Richard Pearce’s brother, Captain William Pearce, was Master of the ship Desire that brought our grandparent ancestors Richard (1590-1666) and Martha (1593-1662), and at least some of their children from England to Boston in 1638. William, a celebrated mariner, was killed by the Spanish while transporting settlers in 1641 as they approached Providence Island in the Bahamas. He had already been sailing to and from the colonies for several years before bringing Richard’s family to Boston. William was Master of the Anne that brought families of the first Pilgrims to Plymouth Colony in 1623.
No good evidence exists for the popular myth that our Pearces were from the powerful Northumberland Percy family involved in the Gunpowder Plot in 1604, although origins of our Pearces may have been connected to the Northumberland Percys at some point in time. The family had multitudinous ways to spell the name - Piers, Peirse, Percy, Pearcy, etc...
Our Pearce family had an annoying habit of naming the first born sons Richard. Not only that, but the siblings of our Richards would have a Richard offspring - they loved the name Richard. One wonders whether the Pearce/Percy family genealogy lineage might be valid when it says our immigrant Richard Pearce is the great grandson of the Peter Percy of Northumberland, standard bearer to Richard III at the battle of Bosworth Field in 1485 during the War of the Roses. This Peter Percy named a son Richard, and every generation thereafter had a Richard.
A confused genealogy of the Pearce family written in 1888, though, makes connections without documented substance, and we can’t be sure of much of the information on the early Pearces before Portsmouth. For example, the book claims the Pearces came over in 1638 on the ship Lyon, ignoring the fact the Lyon, albeit captained by William Pearce, hit a reef and sunk in 1632. This 19th century genealogy draws conclusions about Pearce-Percy lineage that simply may not be true - or they may.
We don’t know for sure where our Pearces were until they show up in Portsmouth records in the 1650’s, but they may have been in Salem, MA. A Richard Piers mentioned in Portsmouth town records in 1651 is likely one of our Richards, and the name Richard Pearce begins to show with some regularity in 1657. No record exists in Portsmouth for wife Martha, and she may have died before the family moved here.
It appears most of Richard and Martha’s adult children remained in the Salem/Boston area. We know that Richard Sr., Richard Jr., younger Richard’s wife Susannah, and her father George Wright, came to the Portsmouth/Newport area. Oldest son, John, died in Boston in 1661. There are no records in Portsmouth of the other six children.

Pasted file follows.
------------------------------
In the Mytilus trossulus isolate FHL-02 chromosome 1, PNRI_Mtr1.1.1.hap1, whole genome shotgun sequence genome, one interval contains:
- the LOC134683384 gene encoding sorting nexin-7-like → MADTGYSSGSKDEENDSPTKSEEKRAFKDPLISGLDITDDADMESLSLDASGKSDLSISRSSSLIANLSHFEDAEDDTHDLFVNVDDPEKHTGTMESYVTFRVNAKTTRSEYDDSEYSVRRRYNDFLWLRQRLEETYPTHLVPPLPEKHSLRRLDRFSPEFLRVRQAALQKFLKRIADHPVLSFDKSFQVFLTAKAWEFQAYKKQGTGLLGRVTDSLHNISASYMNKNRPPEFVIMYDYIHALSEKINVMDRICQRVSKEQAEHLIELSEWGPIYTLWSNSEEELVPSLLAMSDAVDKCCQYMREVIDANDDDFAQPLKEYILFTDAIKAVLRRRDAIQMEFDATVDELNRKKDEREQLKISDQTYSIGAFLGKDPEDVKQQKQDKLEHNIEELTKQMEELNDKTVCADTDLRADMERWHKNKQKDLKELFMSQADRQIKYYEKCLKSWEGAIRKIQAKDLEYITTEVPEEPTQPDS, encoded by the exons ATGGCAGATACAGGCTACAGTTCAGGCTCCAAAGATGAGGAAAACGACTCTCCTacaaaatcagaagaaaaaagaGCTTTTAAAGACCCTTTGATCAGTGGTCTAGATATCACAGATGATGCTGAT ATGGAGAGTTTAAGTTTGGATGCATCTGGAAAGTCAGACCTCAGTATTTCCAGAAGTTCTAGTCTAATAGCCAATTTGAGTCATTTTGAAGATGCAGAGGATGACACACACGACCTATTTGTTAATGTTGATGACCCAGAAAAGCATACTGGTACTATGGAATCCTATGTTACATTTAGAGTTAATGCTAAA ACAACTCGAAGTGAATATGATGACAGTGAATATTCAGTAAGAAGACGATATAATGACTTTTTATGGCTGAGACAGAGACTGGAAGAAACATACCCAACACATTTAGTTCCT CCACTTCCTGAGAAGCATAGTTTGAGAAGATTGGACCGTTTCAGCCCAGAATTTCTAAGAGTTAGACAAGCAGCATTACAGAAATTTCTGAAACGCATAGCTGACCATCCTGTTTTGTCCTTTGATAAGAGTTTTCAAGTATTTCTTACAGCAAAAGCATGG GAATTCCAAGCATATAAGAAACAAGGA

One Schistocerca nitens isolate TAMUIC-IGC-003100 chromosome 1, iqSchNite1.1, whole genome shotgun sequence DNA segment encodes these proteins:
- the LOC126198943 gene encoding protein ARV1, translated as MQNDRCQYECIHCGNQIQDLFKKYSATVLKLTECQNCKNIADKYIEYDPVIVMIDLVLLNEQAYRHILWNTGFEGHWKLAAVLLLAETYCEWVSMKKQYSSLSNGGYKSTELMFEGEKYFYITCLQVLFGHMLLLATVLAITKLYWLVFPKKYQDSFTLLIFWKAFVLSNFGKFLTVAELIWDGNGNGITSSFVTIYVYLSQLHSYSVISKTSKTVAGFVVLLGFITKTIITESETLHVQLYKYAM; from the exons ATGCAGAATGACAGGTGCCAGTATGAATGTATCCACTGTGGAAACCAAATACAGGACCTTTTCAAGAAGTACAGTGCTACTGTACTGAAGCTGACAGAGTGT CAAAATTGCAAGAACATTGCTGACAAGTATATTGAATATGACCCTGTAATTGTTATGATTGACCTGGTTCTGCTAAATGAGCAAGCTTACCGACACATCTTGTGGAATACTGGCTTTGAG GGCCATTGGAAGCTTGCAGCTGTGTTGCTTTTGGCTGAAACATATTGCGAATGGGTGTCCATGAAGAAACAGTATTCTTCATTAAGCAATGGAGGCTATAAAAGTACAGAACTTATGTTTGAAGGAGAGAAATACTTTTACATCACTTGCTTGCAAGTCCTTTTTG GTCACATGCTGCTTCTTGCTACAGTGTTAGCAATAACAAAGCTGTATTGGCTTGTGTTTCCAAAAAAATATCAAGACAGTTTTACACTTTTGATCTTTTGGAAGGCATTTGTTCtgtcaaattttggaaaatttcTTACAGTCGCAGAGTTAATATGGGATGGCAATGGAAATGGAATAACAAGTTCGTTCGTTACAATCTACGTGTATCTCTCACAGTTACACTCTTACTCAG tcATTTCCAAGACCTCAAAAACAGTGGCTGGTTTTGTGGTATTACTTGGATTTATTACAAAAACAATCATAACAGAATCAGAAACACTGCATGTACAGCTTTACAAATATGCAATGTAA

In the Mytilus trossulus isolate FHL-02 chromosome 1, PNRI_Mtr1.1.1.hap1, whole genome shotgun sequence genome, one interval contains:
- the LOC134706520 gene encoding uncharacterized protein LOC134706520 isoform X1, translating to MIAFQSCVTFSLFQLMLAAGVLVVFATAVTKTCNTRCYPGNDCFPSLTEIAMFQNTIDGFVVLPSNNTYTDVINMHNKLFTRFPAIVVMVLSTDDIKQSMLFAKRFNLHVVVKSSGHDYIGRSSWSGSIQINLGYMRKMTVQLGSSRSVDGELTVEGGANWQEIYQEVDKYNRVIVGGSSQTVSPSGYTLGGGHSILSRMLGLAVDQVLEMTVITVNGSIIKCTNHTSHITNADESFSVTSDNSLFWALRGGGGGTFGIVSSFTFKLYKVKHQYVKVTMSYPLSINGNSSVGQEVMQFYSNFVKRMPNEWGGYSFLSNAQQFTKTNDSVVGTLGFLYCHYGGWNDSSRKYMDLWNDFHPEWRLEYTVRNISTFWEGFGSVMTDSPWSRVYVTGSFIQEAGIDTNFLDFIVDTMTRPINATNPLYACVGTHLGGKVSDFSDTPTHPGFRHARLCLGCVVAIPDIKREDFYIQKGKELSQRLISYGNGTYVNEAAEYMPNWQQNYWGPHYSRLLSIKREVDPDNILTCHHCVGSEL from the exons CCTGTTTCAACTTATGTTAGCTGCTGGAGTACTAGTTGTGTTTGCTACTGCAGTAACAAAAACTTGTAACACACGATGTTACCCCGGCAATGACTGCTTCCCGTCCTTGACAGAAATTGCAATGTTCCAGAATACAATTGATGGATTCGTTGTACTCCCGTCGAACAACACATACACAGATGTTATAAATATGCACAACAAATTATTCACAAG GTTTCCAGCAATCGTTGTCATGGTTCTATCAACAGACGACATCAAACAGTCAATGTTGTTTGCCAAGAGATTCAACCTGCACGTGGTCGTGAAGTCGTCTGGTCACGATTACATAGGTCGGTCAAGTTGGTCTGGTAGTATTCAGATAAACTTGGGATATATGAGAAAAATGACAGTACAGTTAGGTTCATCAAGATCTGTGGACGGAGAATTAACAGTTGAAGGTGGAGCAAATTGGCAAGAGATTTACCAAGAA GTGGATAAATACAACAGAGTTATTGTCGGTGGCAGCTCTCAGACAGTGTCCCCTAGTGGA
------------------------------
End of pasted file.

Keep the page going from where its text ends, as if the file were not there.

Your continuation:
Richard Pearce, Jr. (1615-1678) married Susannah Wright (1627- before 1678 ) from Waltham Abbey. There is conflicting information whether Richard married Susannah in Waltham Abbey, Salem, or Newport, RI in 1642. More likely, Richard Jr. came with the rest of the family in 1638, already married or he married Susannah in the Salem/Boston area. Susannah is believed to be daughter of George Wright of Newport who also previously lived in Salem.
Richard, Jr. stabbed a Walter Lettice in Newport in 1649, but we have no information on what happened as a result. Clearly, he wasn’t hanged so perhaps it was self defense.
Richard, Jr. named freeman of Portsmouth in 1669 may have been actually a Richard Pearce III.
Faithfully following the guide of primogeniture, Richard Jr.'s will left the house, land, fencings, orchard and swamps, oxen, cart, etc... to his oldest son, also named Richard, and to the other 10 children he left ONE SHILLING EACH! Was he cash poor, or were only those named Richard deserving?
Richard and Susannah had 11 children. Eldest son Richard, moved to Bristol, RI; Giles became a grantee in East Greenwich, RI, in 1678; George moved his family across the bay to Little Compton; John bought land and was one of the incorporators of Tiverton, RI. Daughter Martha, married Mahershalalhashbaz Dyer. That’s right, Mahershalalhashbaz. Evidently, these families sometimes got carried away with Biblical names, and this one comes from Isaiah - "Moreover the Lord said unto me, Take thee a great roll, and write in it with a man's pen concerning Maher-shalal-hashbaz.” Martha lived to be almost 100 years old, quite a feat in those times.
The burial site for Richard and Susannah is unknown.
Susannah Pearce (1652-1743), daughter of Richard Jr., was born in Portsmouth in the middle of the sibling pack. She married George Brownell in 1673; her sister Mary married George’s brother, Thomas Brownell, Jr. Susannah and George had eight children and she remained in Portsmouth until her death at age 90, surviving her husband by twenty five years. They are buried in the George Brownell Lot in Portsmouth.
Richard, Sr. is our 10th great-grandfather and Susannah our 8th great-grandmother.
|George Brownell Cemetery Lot, Portsmouth, RI|